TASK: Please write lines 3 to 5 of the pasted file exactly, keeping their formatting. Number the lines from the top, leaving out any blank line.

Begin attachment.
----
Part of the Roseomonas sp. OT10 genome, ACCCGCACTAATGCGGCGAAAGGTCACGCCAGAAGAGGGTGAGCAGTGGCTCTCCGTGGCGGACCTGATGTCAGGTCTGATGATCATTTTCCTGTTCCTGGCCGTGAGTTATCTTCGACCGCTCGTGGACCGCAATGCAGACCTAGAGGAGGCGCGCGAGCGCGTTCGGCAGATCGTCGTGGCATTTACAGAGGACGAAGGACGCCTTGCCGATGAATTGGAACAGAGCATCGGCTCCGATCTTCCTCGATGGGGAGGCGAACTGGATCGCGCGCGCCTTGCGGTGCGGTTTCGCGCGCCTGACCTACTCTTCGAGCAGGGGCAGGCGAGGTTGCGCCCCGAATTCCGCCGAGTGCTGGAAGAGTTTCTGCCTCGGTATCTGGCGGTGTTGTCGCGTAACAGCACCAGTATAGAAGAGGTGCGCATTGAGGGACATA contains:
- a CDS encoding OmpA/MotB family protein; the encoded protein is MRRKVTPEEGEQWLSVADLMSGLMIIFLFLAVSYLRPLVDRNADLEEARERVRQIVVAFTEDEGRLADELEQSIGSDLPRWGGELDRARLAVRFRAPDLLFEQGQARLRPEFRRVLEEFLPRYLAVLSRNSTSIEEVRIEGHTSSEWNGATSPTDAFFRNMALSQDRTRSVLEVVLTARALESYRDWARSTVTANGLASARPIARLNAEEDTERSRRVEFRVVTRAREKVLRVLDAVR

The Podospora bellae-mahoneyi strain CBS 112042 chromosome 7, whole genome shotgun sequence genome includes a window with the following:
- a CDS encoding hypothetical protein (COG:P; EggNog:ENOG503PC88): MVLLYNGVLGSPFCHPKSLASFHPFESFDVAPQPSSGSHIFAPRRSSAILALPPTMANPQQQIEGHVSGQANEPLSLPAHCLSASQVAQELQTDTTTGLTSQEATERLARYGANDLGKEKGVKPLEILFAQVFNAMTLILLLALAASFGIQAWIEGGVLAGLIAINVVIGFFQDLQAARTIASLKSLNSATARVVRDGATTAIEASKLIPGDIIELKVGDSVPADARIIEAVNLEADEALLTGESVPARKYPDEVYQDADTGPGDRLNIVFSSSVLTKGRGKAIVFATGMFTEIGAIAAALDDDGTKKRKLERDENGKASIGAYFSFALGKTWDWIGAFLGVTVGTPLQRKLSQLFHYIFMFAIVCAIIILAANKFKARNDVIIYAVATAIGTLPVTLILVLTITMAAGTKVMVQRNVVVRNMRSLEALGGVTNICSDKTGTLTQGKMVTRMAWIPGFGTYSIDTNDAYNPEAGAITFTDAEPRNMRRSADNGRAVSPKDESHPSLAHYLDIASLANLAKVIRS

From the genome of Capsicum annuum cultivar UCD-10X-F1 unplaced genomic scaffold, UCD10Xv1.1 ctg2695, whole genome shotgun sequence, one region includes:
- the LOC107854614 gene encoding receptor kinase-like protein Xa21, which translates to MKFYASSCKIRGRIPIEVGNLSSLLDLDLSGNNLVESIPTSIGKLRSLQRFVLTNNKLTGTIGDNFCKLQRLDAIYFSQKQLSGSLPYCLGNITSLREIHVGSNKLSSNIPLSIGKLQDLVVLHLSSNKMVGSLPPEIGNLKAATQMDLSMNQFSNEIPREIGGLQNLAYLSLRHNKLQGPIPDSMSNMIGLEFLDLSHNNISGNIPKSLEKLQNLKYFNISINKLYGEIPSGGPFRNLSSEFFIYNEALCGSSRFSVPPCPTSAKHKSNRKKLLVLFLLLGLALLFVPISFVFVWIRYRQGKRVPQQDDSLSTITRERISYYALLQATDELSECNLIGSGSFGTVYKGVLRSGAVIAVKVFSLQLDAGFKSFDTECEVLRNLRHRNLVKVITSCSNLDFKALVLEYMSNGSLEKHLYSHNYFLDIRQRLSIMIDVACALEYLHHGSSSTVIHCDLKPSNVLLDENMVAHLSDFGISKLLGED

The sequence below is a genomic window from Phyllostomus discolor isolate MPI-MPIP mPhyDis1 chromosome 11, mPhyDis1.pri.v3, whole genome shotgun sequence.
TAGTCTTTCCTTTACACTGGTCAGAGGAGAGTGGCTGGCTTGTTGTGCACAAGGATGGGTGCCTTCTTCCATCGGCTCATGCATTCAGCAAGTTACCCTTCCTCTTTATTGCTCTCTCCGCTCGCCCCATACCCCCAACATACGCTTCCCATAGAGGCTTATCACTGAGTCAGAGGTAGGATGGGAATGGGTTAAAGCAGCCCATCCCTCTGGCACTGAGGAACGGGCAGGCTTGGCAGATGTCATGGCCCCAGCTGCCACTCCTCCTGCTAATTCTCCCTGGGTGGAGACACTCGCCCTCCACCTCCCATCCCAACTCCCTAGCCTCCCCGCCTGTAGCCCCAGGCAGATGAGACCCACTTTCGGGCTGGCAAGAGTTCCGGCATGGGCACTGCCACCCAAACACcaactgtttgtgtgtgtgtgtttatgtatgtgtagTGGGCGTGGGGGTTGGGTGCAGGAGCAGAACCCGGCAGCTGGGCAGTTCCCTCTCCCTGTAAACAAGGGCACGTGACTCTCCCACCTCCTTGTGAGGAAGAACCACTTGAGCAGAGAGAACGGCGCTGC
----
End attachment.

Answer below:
The Podospora bellae-mahoneyi strain CBS 112042 chromosome 7, whole genome shotgun sequence genome includes a window with the following:
- a CDS encoding hypothetical protein (COG:P; EggNog:ENOG503PC88): MVLLYNGVLGSPFCHPKSLASFHPFESFDVAPQPSSGSHIFAPRRSSAILALPPTMANPQQQIEGHVSGQANEPLSLPAHCLSASQVAQELQTDTTTGLTSQEATERLARYGANDLGKEKGVKPLEILFAQVFNAMTLILLLALAASFGIQAWIEGGVLAGLIAINVVIGFFQDLQAARTIASLKSLNSATARVVRDGATTAIEASKLIPGDIIELKVGDSVPADARIIEAVNLEADEALLTGESVPARKYPDEVYQDADTGPGDRLNIVFSSSVLTKGRGKAIVFATGMFTEIGAIAAALDDDGTKKRKLERDENGKASIGAYFSFALGKTWDWIGAFLGVTVGTPLQRKLSQLFHYIFMFAIVCAIIILAANKFKARNDVIIYAVATAIGTLPVTLILVLTITMAAGTKVMVQRNVVVRNMRSLEALGGVTNICSDKTGTLTQGKMVTRMAWIPGFGTYSIDTNDAYNPEAGAITFTDAEPRNMRRSADNGRAVSPKDESHPSLAHYLDIASLANLAKVIRS

From the genome of Capsicum annuum cultivar UCD-10X-F1 unplaced genomic scaffold, UCD10Xv1.1 ctg2695, whole genome shotgun sequence, one region includes: